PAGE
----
You cannot make this up. The ODNI (Office of the Director of National Intelligence), an Act of Congress and a European Commission special “working group” known as Article 29 are all involved. Blame it on Edward Snowden. The Europeans are “concerned” (meaning: terrified) about the privacy protections surrounding any of their data stored in the US.

What are we talking about? Facebook, Google, Amazon and many more B2C and B2B organizations collect customer’s data and often hold it in their cloud platforms in the US. If your firm works with anyone in the EU and you use the cloud you need to be aware of the major change that has taken place in just the last six months or so. You could be legally liable and suffer penalties for not following these new regulations.

A little back ground – until October of 2015 the relationship between the US and EU around privacy protection of EU citizens data stored in the US was governed by something set up in 2000 called Safe Harbor. It was basically a self-policing agreement that stipulated any US company who collected data from EU citizens needed to:

  • Inform them their data was being gathered,
  • Tell them what would be done with it,
  • Obtain permission to pass on the information to a third party,
  • Allow EU citizens access to the data gathered,
  • Ensure data integrity and security and
  • Provide a way to enforce compliance.

But then came the revelations of Snowden. The Europeans were antsy about American Intelligence’s ability to view their personal data but Snowden really drove them wild. A privacy activist named Max Schrems filed suit in the European Court of Justice against the Irish data protection authority based on the concerns he had about Facebook transferring his data from Ireland to the US.

The court ruled last October that Safe Harbor agreement was invalid under the EU’s rules. As you might guess there was immediately a great deal of confusion over what this meant to the various providers and consumers. There was also a recognition that it would be in all parties’ best interest to create a replacement that would meet the EU restrictions. Hence, SHEILD was born.

The EU-US Privacy Shield, commonly called “Shield”, was forged out of an EU and US set of consultations and changes of law on both sides. There were a few hair-raising moments when it appeared that all the needed steps might not be accomplished by the deadline imposed by the court. But, in the end, they were and when you look back, it is amazing how fast governments can actually work.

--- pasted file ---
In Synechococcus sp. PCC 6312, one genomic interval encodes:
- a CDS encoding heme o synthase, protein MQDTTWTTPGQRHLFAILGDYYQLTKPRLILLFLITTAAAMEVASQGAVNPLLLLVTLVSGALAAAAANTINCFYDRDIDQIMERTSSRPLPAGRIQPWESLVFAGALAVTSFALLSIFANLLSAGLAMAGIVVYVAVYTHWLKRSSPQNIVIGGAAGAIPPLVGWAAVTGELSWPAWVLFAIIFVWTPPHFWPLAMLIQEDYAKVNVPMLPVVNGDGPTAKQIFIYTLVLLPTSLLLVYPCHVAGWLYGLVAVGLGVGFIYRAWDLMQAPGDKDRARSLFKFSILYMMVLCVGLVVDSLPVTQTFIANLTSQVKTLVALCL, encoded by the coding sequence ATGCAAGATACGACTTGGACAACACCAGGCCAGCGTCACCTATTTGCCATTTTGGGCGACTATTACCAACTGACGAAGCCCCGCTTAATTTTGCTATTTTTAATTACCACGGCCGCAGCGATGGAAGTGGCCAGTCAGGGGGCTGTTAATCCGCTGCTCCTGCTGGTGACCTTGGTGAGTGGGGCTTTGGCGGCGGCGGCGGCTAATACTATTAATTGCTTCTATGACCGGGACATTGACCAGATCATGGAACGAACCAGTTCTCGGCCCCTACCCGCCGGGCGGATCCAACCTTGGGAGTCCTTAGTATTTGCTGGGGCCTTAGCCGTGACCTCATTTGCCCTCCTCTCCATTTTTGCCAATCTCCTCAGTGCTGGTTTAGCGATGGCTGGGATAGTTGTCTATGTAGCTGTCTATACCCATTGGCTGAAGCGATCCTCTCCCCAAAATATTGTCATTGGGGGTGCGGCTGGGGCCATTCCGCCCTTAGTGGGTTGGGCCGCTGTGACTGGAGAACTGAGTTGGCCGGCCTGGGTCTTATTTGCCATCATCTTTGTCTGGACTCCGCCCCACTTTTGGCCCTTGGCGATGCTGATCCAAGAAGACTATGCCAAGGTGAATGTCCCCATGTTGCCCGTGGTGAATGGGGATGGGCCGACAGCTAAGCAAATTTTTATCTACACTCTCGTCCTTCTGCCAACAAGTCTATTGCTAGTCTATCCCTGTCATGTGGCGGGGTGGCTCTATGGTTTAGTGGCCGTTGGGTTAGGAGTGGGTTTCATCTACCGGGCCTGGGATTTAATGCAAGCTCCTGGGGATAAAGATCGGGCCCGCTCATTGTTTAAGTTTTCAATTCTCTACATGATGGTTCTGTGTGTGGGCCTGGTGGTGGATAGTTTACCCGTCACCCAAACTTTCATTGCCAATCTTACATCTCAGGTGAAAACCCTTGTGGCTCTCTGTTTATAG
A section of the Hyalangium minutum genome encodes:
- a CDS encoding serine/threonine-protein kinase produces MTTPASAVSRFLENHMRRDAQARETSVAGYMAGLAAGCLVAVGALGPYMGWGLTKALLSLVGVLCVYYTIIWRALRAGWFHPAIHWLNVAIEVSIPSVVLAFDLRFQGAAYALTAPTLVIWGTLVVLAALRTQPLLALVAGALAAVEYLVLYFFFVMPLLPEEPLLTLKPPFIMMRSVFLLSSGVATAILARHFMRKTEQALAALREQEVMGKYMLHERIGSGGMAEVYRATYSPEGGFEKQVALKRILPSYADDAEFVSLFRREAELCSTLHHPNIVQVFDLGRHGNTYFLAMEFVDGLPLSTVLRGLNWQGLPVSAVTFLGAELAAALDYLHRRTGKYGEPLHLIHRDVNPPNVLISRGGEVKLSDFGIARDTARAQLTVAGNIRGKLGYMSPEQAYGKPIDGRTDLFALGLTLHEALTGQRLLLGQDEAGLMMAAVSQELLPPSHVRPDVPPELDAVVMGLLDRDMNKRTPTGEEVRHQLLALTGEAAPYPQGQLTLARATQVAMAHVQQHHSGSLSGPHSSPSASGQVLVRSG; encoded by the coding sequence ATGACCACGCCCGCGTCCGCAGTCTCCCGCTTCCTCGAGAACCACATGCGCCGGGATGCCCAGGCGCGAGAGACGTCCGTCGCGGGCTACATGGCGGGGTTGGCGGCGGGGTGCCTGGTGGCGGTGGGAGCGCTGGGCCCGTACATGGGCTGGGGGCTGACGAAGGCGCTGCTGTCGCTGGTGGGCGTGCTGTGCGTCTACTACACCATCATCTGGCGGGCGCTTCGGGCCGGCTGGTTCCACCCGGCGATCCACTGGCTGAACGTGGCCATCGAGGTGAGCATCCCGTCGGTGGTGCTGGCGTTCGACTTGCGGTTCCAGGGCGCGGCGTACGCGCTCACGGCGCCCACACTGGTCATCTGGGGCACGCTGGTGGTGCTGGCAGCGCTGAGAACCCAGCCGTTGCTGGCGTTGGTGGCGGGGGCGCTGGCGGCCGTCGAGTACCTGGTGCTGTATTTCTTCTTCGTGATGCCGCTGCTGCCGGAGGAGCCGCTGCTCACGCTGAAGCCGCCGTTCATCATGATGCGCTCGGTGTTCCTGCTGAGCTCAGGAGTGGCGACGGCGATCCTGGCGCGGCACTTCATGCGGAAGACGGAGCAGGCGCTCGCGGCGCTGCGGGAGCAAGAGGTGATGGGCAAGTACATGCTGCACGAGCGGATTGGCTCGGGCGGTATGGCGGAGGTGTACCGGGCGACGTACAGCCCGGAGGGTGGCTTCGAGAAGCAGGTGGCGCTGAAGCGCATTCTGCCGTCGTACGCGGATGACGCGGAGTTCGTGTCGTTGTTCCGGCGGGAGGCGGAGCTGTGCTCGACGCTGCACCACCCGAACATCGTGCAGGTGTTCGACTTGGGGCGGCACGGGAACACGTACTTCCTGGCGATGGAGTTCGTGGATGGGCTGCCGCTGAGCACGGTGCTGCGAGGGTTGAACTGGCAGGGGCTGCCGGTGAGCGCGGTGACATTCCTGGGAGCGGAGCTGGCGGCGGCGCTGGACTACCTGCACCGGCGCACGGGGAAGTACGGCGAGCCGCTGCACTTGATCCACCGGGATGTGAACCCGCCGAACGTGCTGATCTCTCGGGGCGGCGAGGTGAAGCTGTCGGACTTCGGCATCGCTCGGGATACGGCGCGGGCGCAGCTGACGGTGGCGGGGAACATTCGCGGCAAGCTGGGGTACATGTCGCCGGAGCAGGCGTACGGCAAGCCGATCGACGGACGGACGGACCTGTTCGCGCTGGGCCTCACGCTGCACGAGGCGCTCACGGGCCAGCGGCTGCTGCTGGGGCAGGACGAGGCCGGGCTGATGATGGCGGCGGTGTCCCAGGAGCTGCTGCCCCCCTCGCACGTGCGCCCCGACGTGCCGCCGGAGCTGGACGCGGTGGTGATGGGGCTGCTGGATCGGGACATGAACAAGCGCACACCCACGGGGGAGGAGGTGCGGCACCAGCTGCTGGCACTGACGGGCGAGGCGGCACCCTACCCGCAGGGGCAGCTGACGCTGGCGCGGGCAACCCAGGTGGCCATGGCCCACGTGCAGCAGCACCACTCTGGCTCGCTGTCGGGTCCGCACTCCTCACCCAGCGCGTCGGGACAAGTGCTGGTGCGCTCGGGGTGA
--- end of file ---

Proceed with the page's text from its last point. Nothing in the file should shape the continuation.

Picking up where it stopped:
The European Commission did all of the following:

  • Reformed the EU Data protection rules, which apply to all companies providing services on the EU market,
  • Passed the EU-U.S. Umbrella Agreement ensuring high data protection standards for data transfers between the EU and U.S., and
  • Established the Shield for commercial data exchange, which contains obligations on U.S. companies who handle personal data.

On its part The US Congress passed the Judicial Redress Act of 2015 and President Obama signed it. This has significant consequences for US based businesses because it means that EU citizens will have the right to obtain judicial redress in the US if American authorities mishandle their data.

So what are some of the consequences and differences from Safe Harbor?

  • Safeguards related to intelligence activities will extend to all data transferred to the U.S., regardless of the transfer mechanism used.
  • The Shield’s dispute resolution framework provides multiple avenues for individuals to lodge complaints, more than those available under the Safe Harbor and alternative transfer mechanisms such as Standard Contractual Clauses or Binding Corporate Rules.
  • An organization’s compliance with the Privacy Shield will be directly and indirectly monitored by a wider array of authorities in the U.S. and the EU, possibly increasing regulatory risks and compliance costs for participating organizations.
  • The Department of Commerce will significantly expand its role in monitoring and supervising compliance, including carrying out ex officio compliance reviews and investigations of participating organizations.
  • Participating organizations will be subjected to additional compliance and reporting obligations, some of which will continue even after they withdraw from the Privacy Shield.

For the big cloud-based providers none of this represents a real burden but for medium and smaller firms you need to ensure your compliance even if your underlying cloud provider is one of the big boys like Amazon or Microsoft. As they always say: “Consult Your Attorney”.

So, what about the spooks? The EU is still worried that representations by the ODNI are not sufficient (“we don’t do bulk spying”) to assure protections. The bet is the European Commission will probably approve the Shield but the whole thing will still land up in court. Meanwhile, commerce continues to march on and hopefully we will see a complete resolution soon.

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